“All money is a matter of belief” – Adam Smith. Indeed, the basic idea behind money is that it is a medium of exchange based on trust. Trust that you will still be able to use your currency in a week’s time for groceries, to pay your mortgage, or to tip your waiter.



To describe his ideal market, Adam Smith pioneered the term “invisible hand”, which dictates that given a set of rational consumers, they will produce and consume the goods and services they require independently. They do not require external regulation by the government. Not dissimilar to the theory of natural selection, those companies which are weak or do not provide sufficient value will slowly but surely leave the market organically. In a currency framework, this means no central intervening power, such as a central bank, enacting unnatural policies on consumers, such as quantitative easing, duties, taxes, target interest rates, etc.

These views also align strongly with those of Friedrich Hayek, who with great foresight once stated,

The past instability of the market economy is the consequence of the exclusion of the most important regulator of the market mechanism, money, from itself being regulated by the market process…only competition in a free market can take account of all the circumstances which ought to be taken account of.”

This artificial manipulation from external forces when dealing with fiat currencies undermines the very philosophy Hayek, Smith and countless others have argued is fundamental to any sound economy; a free market.



So what is the solution to such a universal problem? The obvious answer is cryptocurrency. By now, almost everyone has heard of Bitcoin or Ethereum, even if they do not fully understand it. One could argue the very existence of Bitcoin was wrought by the “invisible hand”. The market demanded an alternative to the traditional system, and thus one was born. Unbeknownst to cryptocurrency, it solves two core problems at once. The first solution? It provides an anonymous and decentralized way to send money from one person to another relatively fast. In a financial world where bank transfers and clearing houses can take multiple business days and significant fees to process, this is a huge advantage. There are also other benefits lumped into this fintech, such as transparency, confidentiality, and security.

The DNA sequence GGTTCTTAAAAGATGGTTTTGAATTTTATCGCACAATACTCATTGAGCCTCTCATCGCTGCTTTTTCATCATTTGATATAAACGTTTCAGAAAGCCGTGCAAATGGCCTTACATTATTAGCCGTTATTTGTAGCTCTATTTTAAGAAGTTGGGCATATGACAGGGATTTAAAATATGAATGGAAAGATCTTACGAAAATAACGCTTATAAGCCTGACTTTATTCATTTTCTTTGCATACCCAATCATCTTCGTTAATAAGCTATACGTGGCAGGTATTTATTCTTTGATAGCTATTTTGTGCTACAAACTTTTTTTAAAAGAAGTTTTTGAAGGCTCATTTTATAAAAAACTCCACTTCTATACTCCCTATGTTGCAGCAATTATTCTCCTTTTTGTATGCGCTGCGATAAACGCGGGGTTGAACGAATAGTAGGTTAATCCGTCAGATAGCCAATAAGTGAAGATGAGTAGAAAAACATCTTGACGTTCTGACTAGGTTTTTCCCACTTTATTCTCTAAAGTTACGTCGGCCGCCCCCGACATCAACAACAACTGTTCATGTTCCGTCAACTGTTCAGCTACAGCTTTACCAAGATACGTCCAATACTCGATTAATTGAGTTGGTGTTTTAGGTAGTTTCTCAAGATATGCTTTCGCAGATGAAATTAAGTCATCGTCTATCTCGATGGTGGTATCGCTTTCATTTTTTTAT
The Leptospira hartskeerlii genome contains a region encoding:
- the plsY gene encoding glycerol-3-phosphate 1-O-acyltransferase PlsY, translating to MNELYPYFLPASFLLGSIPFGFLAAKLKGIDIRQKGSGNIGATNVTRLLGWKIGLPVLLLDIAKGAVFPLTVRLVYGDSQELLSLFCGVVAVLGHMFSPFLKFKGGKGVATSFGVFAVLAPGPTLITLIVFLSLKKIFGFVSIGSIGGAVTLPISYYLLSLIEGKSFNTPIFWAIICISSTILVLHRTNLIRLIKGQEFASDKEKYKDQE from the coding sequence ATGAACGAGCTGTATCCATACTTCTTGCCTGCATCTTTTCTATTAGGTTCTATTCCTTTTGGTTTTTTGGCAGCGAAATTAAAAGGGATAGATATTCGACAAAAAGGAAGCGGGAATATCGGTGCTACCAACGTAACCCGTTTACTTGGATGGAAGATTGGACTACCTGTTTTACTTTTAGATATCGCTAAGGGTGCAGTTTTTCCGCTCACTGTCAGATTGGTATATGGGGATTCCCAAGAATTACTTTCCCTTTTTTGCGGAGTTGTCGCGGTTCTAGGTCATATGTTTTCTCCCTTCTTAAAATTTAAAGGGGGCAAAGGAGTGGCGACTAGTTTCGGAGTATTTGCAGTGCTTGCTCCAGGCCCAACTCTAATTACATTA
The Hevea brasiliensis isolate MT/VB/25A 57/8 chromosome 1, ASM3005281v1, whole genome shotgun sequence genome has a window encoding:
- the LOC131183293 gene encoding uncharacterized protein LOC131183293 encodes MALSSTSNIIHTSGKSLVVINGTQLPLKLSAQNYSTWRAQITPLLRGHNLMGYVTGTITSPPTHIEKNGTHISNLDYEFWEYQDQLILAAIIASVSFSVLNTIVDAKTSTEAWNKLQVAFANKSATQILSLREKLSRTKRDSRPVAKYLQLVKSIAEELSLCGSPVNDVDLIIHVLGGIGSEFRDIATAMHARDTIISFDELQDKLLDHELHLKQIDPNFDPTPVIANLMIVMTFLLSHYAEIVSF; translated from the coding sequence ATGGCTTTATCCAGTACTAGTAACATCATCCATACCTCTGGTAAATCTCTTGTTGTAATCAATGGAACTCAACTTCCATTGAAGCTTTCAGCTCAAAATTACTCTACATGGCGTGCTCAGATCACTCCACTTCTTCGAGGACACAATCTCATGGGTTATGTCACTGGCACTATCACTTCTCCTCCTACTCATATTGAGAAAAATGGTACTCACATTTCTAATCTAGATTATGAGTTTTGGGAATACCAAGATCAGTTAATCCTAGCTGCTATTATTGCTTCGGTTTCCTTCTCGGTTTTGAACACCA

The second solution it provides is what was hinted at above, and a bit more complex. It allows a consumer the freedom of choice when it comes to currency. In an overwhelming majority of the world, fiat currency is the only accepted medium, whether it be a wad of bills or a shiny new credit card. This currency is also dependent on one single entity and its actions (the central bank). Cryptocurrency, with its fixed supply and decentralized nature, combats these flaws. While cryptocurrencies are not perfect themselves, they do provide a new platform from which it is possible to counter some of the problems facing the current financial infrastructure.

Today, we can see the words of Hayek and Smith coming to fruition. Bitcoin initially appealed to a few select individuals who saw the value of a peer-to-peer, anonymous currency. But in the past 10 years, cryptocurrency has advanced much farther than such a simple use case. The cryptocurrency market grows larger every day, with thousands of ‘altcoins’ vying for their piece of the market, most with some sort of value proposition for a variety of industries. Regulations are being put into place in notable financial markets such as the United Kingdom, United States, Switzerland, Singapore, and Japan, amongst others, signaling some nuance of acceptance or integration.

While a single cryptocurrency may provide the benefits mentioned above, the true value of cryptocurrency comes in its disruptive nature. The current fintech landscape does not allow for much free competition, if at all. Cryptocurrency aims to bring about a new fintech landscape, one where the principles of a free market are allowed to flourish; and in the end, individuals will decide for themselves the winners of this digital capitalism.



Mikhel Patel

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